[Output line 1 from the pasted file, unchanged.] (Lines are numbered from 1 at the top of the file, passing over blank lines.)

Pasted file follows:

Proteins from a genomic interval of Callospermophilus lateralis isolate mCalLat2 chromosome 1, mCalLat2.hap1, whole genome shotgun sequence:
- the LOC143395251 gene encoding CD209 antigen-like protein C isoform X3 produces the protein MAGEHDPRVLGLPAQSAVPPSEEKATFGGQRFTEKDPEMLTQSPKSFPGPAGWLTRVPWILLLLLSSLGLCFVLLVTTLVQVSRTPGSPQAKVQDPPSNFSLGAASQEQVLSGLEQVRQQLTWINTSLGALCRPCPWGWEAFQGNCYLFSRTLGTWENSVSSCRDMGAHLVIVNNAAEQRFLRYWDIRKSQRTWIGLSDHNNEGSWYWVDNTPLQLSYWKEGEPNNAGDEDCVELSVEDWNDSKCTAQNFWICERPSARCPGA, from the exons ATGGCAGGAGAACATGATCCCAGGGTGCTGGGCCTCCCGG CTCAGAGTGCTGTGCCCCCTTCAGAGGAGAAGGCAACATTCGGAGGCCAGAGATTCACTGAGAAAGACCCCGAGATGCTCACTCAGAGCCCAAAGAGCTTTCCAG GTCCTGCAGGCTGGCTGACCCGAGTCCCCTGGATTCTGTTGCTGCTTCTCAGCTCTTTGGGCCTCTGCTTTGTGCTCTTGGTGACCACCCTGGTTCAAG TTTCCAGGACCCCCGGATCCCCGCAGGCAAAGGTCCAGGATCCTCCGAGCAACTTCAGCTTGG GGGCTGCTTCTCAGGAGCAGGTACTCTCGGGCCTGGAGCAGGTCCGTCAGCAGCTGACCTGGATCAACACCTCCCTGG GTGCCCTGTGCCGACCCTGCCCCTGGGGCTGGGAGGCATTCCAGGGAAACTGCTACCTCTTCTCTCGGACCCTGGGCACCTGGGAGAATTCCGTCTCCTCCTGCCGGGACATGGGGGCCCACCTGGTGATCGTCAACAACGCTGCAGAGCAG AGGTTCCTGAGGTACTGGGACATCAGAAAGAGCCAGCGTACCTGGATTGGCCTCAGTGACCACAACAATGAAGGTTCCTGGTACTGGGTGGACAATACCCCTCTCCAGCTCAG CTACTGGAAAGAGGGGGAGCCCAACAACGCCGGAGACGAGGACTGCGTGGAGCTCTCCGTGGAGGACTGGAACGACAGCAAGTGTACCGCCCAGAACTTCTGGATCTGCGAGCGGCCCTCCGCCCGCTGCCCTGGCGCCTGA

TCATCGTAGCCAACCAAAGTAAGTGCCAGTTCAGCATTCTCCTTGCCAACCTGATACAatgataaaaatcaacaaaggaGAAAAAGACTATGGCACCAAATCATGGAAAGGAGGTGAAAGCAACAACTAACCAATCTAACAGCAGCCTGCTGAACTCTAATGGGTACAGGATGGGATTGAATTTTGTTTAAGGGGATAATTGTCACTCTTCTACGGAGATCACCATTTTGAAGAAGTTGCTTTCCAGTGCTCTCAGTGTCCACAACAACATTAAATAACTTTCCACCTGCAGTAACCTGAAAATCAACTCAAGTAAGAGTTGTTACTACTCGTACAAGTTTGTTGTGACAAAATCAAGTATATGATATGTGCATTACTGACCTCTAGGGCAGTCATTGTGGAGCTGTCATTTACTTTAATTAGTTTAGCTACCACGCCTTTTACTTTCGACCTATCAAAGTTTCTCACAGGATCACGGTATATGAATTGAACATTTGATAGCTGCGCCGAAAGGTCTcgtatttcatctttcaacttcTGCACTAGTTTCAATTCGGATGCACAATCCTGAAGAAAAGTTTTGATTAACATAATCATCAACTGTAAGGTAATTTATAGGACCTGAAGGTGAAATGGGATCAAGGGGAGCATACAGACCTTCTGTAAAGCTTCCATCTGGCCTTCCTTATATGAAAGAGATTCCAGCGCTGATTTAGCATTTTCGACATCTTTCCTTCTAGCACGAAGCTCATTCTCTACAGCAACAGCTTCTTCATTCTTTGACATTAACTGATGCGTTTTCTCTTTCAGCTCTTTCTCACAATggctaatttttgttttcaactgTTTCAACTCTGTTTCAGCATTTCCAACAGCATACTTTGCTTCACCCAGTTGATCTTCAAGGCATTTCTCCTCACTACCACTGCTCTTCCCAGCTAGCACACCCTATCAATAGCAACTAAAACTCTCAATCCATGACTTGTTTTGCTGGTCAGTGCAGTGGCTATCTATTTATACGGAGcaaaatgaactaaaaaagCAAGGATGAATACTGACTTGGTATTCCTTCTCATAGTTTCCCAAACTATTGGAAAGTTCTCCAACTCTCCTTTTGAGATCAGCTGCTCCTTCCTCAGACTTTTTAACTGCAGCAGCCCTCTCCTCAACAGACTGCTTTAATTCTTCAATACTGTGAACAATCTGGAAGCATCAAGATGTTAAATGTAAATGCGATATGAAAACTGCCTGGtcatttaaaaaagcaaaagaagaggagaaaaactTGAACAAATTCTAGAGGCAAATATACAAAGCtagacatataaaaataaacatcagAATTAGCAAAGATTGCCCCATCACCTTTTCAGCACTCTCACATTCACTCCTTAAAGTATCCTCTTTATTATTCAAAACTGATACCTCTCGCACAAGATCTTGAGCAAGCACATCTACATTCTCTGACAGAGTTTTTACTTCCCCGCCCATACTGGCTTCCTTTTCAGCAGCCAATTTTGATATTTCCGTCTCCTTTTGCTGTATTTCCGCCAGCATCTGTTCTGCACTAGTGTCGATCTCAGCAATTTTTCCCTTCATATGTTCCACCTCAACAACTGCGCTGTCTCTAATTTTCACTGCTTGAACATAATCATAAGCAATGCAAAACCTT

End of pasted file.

Proteins from a genomic interval of Callospermophilus lateralis isolate mCalLat2 chromosome 1, mCalLat2.hap1, whole genome shotgun sequence: